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PostSubject: Re: Paganism and natural order. Sun Aug 21, 2016 3:35 pm

Carve Runes in Trees

"In this mediocrity
We will carve runes into a tree
We will ride our destinies
And we will will who we will to be

Our roots run deep, our roots are old
Reaching into worlds unknown
Against this rising tide we'll go
To reclaim our noble souls"





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"All that exists is just and unjust and equally justified in both." [Aeschylus, Prometheus]

"The history of everyday is constituted by our habits. ... How have you lived today?" [N.]

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PostSubject: Re: Paganism and natural order. Sun Aug 21, 2016 3:35 pm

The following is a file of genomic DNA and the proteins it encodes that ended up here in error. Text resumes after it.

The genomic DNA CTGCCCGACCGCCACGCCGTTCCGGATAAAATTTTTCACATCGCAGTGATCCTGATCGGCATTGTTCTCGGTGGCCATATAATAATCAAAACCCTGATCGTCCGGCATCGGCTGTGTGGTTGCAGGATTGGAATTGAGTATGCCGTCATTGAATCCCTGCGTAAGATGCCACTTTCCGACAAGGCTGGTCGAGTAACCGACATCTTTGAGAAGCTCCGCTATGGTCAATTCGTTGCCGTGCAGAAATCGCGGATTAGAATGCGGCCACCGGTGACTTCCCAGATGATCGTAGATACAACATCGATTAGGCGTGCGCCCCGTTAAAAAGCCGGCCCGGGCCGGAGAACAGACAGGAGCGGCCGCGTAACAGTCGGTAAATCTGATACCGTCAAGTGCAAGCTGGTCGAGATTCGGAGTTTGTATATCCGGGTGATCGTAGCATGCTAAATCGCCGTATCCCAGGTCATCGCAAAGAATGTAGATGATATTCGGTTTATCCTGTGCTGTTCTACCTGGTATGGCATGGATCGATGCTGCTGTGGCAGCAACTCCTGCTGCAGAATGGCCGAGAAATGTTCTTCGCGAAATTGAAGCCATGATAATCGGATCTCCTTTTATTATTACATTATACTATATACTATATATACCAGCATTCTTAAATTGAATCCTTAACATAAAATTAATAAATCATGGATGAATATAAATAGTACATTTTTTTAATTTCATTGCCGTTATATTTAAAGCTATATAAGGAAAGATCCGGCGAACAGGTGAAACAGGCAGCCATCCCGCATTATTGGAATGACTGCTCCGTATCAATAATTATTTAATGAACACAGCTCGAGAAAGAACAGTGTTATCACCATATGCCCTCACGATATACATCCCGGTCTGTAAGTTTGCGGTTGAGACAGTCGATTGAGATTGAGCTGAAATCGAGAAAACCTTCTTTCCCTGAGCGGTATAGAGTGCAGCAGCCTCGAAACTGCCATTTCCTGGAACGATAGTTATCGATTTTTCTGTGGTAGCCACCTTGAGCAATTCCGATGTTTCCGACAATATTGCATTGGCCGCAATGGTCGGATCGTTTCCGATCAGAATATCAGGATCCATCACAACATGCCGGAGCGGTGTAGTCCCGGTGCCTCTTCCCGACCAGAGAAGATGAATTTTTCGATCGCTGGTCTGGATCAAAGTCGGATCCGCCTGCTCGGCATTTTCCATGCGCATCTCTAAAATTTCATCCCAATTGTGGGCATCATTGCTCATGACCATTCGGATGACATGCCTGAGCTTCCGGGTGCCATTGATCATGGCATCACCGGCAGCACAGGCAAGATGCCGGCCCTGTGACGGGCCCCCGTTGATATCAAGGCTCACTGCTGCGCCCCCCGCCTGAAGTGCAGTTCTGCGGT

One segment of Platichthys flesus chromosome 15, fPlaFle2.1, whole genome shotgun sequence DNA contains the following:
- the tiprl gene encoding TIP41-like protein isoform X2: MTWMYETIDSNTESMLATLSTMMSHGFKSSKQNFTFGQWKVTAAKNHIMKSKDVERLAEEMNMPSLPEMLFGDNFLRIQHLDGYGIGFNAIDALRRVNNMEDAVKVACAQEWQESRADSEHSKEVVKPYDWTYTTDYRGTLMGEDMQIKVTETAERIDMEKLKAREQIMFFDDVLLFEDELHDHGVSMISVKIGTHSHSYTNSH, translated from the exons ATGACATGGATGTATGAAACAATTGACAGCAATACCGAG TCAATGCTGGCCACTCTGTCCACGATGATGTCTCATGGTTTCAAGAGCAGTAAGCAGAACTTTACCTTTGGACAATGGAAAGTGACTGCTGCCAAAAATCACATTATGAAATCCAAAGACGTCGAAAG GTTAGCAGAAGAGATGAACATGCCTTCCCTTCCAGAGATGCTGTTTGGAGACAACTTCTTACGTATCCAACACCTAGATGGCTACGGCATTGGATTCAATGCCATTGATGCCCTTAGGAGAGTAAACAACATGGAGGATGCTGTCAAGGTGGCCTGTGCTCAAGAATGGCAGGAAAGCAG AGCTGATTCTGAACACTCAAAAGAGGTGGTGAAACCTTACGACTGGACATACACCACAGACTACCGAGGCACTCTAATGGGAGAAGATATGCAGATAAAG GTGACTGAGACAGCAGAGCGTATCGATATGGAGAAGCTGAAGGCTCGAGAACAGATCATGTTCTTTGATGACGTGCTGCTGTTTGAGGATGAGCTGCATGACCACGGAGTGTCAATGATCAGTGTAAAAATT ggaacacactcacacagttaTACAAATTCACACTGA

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"ἐδιζησάμην ἐμεωυτόν." [Heraclitus]

"All that exists is just and unjust and equally justified in both." [Aeschylus, Prometheus]

"The history of everyday is constituted by our habits. ... How have you lived today?" [N.]

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PostSubject: Re: Paganism and natural order. Tue Oct 04, 2016 7:37 am

Raidho.


FX wrote:
You need to put more images of corpses and stuff in your posts for the KTSers to come flying over.
See how they all flocked to what I put out to show what they are made of?

It is the conclusion one draws from VO, that people are far more predictable than one thinks, that is shewn here to be correct.

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I missed that other part.

What Fixed is implying is how in times of defense, "friends stick together" and how KT acted proves his VOt, that 'Philosophy is Friendship'  mafia-path.

This is one of the root problems of the dumbed-down situation the world is.